Date of Award
Doctor of Philosophy (PhD)
Ken R. Marcus
Nanoparticle synthesis is the driving force behind research and development in nanotechnology. The development of more tailored nanoparticles for different uses is increasing the need for more efficient and cleaner synthetic methods. The use of sodium silicate matrix for the synthesis of various nanoparticles is a novel strategy requiring minimum laboratory set up. Exploratory studies that are presented and discussed here highlight the robust nature, versatility, and multifaceted role this matrix plays in the synthesis of nanoparticles. This dissertation focuses on the synthesis and properties of plasmonic hybrid nanoparticles and metal sulfide nanoparticles. The introductory chapter highlights the importance of nanoscience and discusses properties of the silicate matrix in the relevance to the synthesis of nanoparticles. Chapter II describes the synthesis of novel core-shell silver/silver sulfide nanoparticles in the silicate matrix. New properties related to the interplay related to the scattering and absorption were discovered in this system. It is demonstrated that light absorption can be rationally engineered in these nanoparticles. Chapter III describes how the versatility of the silicate matrix was expanded to the synthesis of several other metal chalcogenides nanoparticles. Chapter IV presents a number of experiments related to the further expansion of the silicate matrix to the passivation of nanoparticle surfaces. These experiments lay the foundation for future work aiming for the synthesis of multilayered core-shell nanoparticles and higher nanoarchitectures.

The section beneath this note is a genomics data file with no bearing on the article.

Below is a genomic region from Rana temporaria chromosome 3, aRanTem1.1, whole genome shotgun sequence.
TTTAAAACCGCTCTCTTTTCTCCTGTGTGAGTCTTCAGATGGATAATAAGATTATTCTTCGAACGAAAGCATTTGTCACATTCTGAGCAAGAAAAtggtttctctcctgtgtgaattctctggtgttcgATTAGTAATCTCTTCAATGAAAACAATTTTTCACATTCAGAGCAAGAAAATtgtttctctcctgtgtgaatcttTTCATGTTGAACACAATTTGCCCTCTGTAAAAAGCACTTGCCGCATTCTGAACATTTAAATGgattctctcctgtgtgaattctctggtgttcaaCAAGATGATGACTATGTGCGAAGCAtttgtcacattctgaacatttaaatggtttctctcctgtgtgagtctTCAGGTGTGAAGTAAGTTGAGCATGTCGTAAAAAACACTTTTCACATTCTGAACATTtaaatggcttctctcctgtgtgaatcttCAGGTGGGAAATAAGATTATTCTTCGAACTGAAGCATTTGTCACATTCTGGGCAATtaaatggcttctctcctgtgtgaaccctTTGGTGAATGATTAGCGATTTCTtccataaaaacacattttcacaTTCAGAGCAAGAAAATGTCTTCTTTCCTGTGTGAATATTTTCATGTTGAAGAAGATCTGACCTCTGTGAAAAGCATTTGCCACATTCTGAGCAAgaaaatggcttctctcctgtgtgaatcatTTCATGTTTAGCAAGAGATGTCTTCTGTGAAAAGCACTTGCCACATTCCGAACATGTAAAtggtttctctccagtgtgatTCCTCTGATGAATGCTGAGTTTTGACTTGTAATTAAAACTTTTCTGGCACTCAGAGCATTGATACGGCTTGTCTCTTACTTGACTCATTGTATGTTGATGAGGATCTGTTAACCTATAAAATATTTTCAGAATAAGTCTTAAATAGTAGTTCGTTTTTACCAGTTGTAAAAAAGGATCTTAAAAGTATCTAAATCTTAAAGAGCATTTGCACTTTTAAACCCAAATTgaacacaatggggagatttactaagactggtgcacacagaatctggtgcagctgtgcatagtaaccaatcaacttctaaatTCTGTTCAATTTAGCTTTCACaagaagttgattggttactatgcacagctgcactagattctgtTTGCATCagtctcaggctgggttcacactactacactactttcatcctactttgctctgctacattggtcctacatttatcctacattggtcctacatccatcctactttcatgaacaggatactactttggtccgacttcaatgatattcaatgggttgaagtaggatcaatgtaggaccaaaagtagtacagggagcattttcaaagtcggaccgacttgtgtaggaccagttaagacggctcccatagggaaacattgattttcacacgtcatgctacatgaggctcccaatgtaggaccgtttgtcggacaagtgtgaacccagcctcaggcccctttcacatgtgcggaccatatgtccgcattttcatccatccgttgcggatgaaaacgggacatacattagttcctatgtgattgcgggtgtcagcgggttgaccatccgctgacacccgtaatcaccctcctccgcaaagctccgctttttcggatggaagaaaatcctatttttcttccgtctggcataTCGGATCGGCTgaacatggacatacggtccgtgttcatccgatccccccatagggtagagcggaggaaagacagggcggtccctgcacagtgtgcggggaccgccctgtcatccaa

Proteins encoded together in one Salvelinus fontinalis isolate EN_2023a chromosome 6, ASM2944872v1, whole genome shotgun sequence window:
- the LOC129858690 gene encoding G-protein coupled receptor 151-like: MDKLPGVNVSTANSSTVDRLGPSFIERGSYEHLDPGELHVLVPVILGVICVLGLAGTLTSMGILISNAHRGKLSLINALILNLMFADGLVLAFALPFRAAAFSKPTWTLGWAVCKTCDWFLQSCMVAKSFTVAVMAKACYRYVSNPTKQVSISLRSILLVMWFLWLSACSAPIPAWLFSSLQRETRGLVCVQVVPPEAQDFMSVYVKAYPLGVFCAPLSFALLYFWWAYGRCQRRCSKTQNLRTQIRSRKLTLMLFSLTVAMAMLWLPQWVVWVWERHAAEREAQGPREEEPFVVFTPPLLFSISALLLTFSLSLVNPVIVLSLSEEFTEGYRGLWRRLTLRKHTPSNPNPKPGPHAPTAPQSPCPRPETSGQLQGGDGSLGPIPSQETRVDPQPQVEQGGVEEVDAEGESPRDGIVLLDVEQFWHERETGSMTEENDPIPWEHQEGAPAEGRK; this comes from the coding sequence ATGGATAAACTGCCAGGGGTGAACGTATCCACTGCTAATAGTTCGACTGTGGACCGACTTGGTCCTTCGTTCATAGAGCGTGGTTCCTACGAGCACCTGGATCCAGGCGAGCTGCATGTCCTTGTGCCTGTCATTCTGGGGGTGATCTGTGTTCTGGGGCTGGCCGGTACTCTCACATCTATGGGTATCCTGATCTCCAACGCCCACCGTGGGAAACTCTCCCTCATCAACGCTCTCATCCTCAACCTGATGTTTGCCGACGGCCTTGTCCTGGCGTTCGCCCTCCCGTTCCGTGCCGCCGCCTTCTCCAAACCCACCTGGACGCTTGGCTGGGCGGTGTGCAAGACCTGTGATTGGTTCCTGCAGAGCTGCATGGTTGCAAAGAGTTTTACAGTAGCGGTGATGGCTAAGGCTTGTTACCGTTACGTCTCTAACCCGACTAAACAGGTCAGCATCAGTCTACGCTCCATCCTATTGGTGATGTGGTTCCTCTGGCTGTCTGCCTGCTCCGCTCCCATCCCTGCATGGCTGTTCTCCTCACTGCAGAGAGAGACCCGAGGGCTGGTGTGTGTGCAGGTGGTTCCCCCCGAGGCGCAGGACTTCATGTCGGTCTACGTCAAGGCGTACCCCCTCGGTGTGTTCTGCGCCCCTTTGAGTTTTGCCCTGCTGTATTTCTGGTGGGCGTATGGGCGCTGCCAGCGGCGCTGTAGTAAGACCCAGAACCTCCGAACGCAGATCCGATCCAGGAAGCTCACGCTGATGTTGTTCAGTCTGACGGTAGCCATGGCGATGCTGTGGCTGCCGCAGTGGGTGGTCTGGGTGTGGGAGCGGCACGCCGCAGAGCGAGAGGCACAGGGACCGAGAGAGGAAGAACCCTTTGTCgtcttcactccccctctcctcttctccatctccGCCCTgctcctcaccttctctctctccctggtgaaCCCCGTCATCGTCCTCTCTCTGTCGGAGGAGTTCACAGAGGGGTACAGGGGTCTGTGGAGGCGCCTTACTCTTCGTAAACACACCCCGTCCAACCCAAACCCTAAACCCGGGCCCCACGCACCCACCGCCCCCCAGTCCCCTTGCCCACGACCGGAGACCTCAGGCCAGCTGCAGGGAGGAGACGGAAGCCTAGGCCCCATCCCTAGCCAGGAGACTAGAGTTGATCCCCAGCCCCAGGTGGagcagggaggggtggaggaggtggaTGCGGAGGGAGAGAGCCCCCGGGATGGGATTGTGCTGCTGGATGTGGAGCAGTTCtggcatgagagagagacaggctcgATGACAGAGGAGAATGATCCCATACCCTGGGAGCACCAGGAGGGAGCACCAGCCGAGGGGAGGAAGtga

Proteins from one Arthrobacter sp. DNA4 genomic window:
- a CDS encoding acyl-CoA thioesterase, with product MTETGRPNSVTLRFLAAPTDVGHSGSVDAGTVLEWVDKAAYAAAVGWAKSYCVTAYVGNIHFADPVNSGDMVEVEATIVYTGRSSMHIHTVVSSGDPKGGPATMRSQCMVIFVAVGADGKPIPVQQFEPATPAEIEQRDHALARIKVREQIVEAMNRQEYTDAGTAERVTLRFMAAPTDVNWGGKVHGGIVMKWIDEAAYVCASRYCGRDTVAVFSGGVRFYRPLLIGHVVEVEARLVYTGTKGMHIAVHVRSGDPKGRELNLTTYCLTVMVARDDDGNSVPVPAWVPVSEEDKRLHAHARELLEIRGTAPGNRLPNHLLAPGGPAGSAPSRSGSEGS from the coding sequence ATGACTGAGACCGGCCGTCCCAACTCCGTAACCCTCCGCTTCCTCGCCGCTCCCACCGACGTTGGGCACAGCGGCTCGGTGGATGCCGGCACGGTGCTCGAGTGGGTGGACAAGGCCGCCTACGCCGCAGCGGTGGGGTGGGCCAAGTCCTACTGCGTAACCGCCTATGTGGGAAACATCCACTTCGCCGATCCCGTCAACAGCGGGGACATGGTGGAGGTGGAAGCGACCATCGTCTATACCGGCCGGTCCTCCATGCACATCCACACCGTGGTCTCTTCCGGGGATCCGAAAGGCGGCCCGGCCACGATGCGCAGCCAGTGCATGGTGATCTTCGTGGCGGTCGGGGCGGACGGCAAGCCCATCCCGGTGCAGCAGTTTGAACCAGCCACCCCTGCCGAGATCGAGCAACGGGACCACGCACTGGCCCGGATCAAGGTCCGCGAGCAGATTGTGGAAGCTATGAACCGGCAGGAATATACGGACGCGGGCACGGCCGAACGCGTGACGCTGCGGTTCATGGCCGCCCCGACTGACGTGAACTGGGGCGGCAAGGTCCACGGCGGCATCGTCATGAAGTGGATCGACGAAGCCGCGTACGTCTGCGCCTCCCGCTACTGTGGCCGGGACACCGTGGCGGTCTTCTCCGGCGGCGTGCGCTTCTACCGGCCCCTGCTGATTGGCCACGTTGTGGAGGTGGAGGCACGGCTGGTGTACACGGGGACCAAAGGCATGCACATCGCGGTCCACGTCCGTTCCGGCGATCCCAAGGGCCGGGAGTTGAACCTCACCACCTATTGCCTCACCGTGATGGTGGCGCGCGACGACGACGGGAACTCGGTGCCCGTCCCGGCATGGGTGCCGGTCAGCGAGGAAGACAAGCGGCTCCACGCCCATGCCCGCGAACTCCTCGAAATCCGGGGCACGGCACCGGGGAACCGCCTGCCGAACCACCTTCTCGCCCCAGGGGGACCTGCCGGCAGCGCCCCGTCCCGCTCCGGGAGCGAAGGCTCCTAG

Estrada-Mendoza, Tatiana Alexandra, "Synthesis of Nanoparticles in a Silicate Matrix" (2021). All Dissertations. 2965.